To investigate stress-related issues further, I interviewed Dr. Elizabeth Blackburn, a Nobel Prize winner in medicine whose research has centered on cellular aging and telomeres. Telomeres are parts of our DNA that protect our constantly dividing and renewing cells from becoming corrupted copies of themselves, which can lead to diseases including cancer. She compares telomeres to the little plastic pieces at the ends of shoelaces that keep them from being frayed. In this case, telomeres keep our DNA from fraying as our cells divide. Telomeres naturally get shorter and less protective as we age, but stress accelerates the process. Studies of caregivers, for example—mothers caring for seriously ill children or spouses caring for a partner with dementia—found that meditation can reduce stress-based damage to the cells.3
Sadly, people under extreme job stress sometimes make irrational decisions. Unemployment and job stress are linked to depression, substance abuse, marital problems, and many other difficulties that can destroy lives and families. In July 2015 I ran into a friend at a Maryland arts festival. He told me that a man he knew had just killed his two sons and then committed suicide, despondent after losing his temporary job after years of unemployment. The next day, I read about the incident in the newspaper, and saw photographs of the heartbroken friends and relatives grieving the tragedy. Thankfully, incidents like this are extremely rare, but depression and health problems are common.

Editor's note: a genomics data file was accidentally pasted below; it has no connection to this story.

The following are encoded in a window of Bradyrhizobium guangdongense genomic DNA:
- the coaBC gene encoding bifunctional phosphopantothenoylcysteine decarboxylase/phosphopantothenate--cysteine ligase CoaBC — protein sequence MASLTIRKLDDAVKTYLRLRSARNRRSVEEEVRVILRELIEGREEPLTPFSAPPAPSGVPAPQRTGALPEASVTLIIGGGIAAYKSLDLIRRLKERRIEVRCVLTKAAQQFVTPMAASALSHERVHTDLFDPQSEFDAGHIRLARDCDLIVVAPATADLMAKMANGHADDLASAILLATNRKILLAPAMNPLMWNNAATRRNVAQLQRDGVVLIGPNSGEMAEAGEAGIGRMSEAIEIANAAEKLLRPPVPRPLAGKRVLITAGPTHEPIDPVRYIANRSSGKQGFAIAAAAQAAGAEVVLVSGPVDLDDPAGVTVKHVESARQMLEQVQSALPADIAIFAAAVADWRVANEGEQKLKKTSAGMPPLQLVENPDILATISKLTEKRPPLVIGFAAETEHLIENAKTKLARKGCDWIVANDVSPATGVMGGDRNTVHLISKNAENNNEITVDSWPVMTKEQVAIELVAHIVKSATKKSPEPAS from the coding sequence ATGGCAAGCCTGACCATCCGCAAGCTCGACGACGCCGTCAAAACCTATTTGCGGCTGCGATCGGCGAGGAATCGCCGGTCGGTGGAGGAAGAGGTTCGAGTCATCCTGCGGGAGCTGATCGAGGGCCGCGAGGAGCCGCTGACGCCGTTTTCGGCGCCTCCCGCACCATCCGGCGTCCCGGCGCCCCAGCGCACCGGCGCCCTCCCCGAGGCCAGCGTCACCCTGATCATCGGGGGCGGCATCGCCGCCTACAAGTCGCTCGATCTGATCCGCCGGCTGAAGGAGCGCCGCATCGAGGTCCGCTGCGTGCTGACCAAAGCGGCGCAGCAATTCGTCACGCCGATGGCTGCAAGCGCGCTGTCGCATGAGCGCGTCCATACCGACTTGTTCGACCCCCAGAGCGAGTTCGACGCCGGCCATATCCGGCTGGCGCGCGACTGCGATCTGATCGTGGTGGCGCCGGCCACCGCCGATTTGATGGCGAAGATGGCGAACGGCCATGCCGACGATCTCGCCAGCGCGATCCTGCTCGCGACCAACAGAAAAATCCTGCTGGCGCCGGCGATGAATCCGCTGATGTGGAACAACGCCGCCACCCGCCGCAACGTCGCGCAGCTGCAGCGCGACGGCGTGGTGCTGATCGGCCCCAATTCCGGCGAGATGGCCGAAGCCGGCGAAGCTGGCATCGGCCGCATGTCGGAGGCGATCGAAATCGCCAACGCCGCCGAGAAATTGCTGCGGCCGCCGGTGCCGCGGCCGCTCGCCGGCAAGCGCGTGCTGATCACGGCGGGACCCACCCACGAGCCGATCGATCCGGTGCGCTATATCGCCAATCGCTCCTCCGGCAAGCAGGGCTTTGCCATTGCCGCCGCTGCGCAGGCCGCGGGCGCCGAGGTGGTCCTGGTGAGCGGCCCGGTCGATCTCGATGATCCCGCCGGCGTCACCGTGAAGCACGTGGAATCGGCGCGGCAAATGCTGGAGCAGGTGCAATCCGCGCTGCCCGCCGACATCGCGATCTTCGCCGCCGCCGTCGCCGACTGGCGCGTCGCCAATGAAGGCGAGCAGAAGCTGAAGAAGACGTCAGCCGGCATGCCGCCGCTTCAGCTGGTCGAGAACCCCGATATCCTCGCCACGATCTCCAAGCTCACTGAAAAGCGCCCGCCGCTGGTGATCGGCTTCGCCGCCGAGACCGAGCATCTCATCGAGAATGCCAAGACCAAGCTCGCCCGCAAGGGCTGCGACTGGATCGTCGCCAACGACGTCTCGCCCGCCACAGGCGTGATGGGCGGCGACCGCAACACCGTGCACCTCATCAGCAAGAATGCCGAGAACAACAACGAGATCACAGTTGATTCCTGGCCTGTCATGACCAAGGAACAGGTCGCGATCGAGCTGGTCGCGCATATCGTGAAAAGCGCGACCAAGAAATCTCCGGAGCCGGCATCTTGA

In a 2015 nationally weighted survey for this book that I conducted, 61 percent of respondents agreed with the statement “At times I have sacrificed my health and wellness for my job.” In truth, stress is always gunning for us. We have to decide how we can mitigate it, or if we simply need to choose a different job or workplace. I thought about searching for a new job when the strain of hosting a show that was clearly on the chopping block proved more than I could handle gracefully. But a voice in the back of my head said, “Good employees fight for their team! Leaving would be a betrayal of everyone on the show! And it would show you’re not tough enough to mount a proper fight!” Some of that was my own ego and pride, and some was my family programming. With parents and elders who were independent African Americans on my maternal side, and strivers raised in apartheid-like Rhodesia (now Zimbabwe) on the other, we as a family are not quitters. I was able to go to Harvard University and have a career because I was supported by my ancestors—the ones still alive, the ones I knew as a child, and the ones who fought for freedom and independence before I was born. I believed at the time that leaving my job would betray my family’s values.
Once the show was actually canceled, however, I learned that our team’s loss was part of a much bigger fiscal picture, both for the company and for the nation in its Great Recession. Three shows ultimately were canceled as part of the overall budget readjustments, all of them based in locations other than the DC headquarters. Like so many people do, I overpersonalized the systemic issues at my company and made the mistake of thinking that championing my own well-being was somehow disloyal to others.
One of the people I admire deeply both for his work and for embodying a positive approach to work/life travails is Barry Johnson. Barry wo...